Zen is a movement or line of Mahayana Buddhism that originated in China from the 5th century before the Christian era and was influenced primarily by Daoism.
Zen promotes an inner balance and enables people to draw strength from serenity. In this way, Zen enables people to move things forward and to follow a clear path in a self-determined and self-responsible manner.
Zen should not be dogmatized as the panacea. It is also not about “either – or”; it is more about the “both – and”, about connections and about complements. We can learn something from every culture and from every coherent basic idea. Thus, Zen practice can help to expand the effectiveness and sustainability of our actions.
Zen knows karma, an approach according to which every physical and mental action inevitably has consequences, positive or negative; the totality of consequences from our actions will have consequences – also on us. In our Western economic world, we generally act as if there were no repercussions. Our entire economic and political situation is now correspondingly tense. After all, the logic of the world does not provide for one-way streets.
In this context, Zen shows a way to abolish the separation of the inner world and the outer world; thus, Zen includes everything. Zen implies understanding the whole in order to identify effective courses of action, rather than deciding from one’s own (isolated) perspective. This core idea is also manifested in the discipline of game theory established in our Western culture, whose results, often perplexing to us, are actually quite natural. We are connected to our environment. In order to be able to achieve the best for the community and thus also for ourselves in the long term, trust is required, which is fed by reliability and fairness against the background of individual interests.
How do we become effective? Zen encourages its students to focus on the opportunities that the moment presents. Only here and now can we make a difference. This is a piece of wisdom from Daoism. Zen encourages continued, complete, and conscious awareness of the present moment, and to do so without prejudice. Zen recommends “a mind of the practitioner” that seeks its way and does not pretend to already know everything. In this way, Zen effectively counteracts the neurophysiological phenomena known today of delusion through perceptual filters, unreflected reactions, neural priming, situational context (framing), the tendency to create artificial connections (coherence), logical fallacies (e.g. confusing correlation with causality), and emotional and daytime influences. In Zen, the notion of an ego, i.e. the awareness of the self as an independent person separate from reality, is considered delusion and the cause of suffering. Thus, Zen sensitizes us to keen observation and clean analysis.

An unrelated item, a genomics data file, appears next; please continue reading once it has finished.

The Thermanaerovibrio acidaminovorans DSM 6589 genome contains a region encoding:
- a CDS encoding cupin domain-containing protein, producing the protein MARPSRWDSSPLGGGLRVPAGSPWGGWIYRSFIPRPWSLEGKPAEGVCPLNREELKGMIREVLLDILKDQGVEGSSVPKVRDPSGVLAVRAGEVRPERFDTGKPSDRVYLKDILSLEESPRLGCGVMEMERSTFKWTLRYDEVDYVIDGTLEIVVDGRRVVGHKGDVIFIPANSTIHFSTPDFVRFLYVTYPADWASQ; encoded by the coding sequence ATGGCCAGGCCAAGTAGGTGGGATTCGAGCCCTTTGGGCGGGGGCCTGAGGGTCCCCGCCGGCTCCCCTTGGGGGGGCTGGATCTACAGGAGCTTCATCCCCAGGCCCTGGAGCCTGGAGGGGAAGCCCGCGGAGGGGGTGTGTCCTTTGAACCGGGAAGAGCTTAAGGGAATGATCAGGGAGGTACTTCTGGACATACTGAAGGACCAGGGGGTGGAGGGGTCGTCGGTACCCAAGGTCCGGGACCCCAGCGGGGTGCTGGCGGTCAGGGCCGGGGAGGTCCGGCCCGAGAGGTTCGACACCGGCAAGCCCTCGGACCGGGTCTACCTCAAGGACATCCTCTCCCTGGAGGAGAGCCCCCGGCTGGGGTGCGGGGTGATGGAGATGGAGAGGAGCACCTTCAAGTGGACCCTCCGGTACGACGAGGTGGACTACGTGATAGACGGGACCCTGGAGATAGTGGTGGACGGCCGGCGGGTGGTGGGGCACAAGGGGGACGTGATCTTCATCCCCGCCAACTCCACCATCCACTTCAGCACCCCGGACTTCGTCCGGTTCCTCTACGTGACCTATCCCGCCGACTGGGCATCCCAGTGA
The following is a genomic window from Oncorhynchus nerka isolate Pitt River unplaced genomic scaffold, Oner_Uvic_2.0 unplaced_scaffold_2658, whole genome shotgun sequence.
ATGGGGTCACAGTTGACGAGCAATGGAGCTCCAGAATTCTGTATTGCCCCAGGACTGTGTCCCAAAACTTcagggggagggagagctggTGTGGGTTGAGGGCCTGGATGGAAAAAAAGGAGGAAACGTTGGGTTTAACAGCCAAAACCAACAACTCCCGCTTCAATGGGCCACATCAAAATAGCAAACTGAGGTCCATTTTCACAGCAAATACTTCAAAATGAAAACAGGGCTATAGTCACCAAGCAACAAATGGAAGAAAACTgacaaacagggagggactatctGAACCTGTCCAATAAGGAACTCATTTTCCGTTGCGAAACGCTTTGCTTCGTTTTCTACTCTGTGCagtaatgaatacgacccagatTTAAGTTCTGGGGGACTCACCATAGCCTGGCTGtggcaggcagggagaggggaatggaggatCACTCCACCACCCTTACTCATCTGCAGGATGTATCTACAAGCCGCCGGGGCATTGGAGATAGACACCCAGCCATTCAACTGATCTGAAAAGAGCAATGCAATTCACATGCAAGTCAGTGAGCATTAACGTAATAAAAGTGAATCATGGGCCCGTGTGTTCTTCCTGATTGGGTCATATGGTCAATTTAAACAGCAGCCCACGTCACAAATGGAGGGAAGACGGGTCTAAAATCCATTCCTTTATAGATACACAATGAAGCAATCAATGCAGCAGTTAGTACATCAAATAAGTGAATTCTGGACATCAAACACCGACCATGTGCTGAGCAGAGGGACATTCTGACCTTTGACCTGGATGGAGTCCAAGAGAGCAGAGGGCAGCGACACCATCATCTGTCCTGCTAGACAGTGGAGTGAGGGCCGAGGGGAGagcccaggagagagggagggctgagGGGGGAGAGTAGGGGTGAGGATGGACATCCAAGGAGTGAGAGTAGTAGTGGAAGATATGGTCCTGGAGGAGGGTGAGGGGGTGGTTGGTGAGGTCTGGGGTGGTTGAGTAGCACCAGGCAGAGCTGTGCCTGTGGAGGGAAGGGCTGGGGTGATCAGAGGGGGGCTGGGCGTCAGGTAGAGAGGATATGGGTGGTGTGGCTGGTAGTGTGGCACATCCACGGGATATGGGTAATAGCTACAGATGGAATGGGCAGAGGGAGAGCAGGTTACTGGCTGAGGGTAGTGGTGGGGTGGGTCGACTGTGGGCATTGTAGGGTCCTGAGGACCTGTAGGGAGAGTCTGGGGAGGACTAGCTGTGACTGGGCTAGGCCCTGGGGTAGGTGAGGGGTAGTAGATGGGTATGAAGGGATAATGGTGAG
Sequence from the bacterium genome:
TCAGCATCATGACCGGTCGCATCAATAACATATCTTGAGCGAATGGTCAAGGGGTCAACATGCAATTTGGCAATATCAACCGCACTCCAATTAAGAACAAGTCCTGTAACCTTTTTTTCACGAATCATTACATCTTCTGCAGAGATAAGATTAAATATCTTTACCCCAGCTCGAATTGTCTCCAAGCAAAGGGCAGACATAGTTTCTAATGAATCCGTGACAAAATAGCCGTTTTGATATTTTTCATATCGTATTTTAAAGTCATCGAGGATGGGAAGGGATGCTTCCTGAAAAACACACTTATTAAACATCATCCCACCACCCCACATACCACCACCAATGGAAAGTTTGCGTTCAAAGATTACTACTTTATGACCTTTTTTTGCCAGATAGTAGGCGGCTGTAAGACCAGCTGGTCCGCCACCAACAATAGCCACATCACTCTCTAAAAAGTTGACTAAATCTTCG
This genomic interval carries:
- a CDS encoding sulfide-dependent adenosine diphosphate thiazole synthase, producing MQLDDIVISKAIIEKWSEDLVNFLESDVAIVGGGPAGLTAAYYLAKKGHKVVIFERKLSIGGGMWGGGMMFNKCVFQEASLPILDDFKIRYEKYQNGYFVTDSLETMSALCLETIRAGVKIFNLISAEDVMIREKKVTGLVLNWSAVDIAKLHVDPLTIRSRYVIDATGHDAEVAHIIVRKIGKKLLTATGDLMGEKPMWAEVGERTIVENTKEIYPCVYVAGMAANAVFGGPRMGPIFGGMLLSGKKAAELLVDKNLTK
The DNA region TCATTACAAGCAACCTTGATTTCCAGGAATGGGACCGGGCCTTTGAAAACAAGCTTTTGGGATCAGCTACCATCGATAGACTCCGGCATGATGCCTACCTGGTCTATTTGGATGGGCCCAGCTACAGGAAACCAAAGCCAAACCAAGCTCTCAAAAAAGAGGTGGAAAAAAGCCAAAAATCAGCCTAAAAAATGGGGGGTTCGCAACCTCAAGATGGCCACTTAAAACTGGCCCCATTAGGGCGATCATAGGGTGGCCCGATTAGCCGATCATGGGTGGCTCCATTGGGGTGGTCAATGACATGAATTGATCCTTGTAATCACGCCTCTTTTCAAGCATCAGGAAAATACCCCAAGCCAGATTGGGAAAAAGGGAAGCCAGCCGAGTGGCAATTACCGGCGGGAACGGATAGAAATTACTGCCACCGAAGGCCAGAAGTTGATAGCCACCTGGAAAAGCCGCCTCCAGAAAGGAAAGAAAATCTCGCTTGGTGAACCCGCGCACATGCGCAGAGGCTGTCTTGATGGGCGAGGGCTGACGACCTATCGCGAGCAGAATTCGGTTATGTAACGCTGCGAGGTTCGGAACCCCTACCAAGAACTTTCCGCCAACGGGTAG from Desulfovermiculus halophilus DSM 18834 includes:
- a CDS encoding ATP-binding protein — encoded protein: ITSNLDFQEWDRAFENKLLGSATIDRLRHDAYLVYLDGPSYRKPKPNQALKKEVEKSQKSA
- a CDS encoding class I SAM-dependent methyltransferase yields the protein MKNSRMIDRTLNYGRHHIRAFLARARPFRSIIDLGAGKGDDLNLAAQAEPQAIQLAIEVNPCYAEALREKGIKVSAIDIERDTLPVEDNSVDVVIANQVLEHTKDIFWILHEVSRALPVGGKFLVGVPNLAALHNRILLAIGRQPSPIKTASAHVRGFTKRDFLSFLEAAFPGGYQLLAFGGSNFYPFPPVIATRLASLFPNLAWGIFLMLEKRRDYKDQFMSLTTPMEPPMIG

Zen also creates space for new perspectives. Zen encourages pure, unfiltered perception – with open expansiveness, awake and clear, right in this moment. Zen practice opens the perspective and the thinking space and – out of relaxation – allows us to better recognize breakthrough solution possibilities.
Zen also appeals to frugality. What activity actually makes us content? How is career defined? What fees should we charge for our performance? What is really necessary, what is excess? Less is often more: less worry, more time and attention for the essentials. Let’s imagine the leverage that could be mobilized if everyone chose to live frugally! This is not to say living a flat life in simplicity – quite the opposite: there will be more energy for the really important things and for good togetherness. How far are gratitude and humility still anchored in our society at all?
The essence of the Zen way is our own way. It is independent of worldly or otherworldly, independent of masters and gurus or of books and teachings, independent of the opinion of others and of our own opinion.
“If you want to know where you come from, see who you are right now in this moment. If you want to know who you will be, see what you are doing, talking, thinking now at this moment.” (Buddha).
Those who focus on what is important and on the possibilities of the moment can also use their time effectively.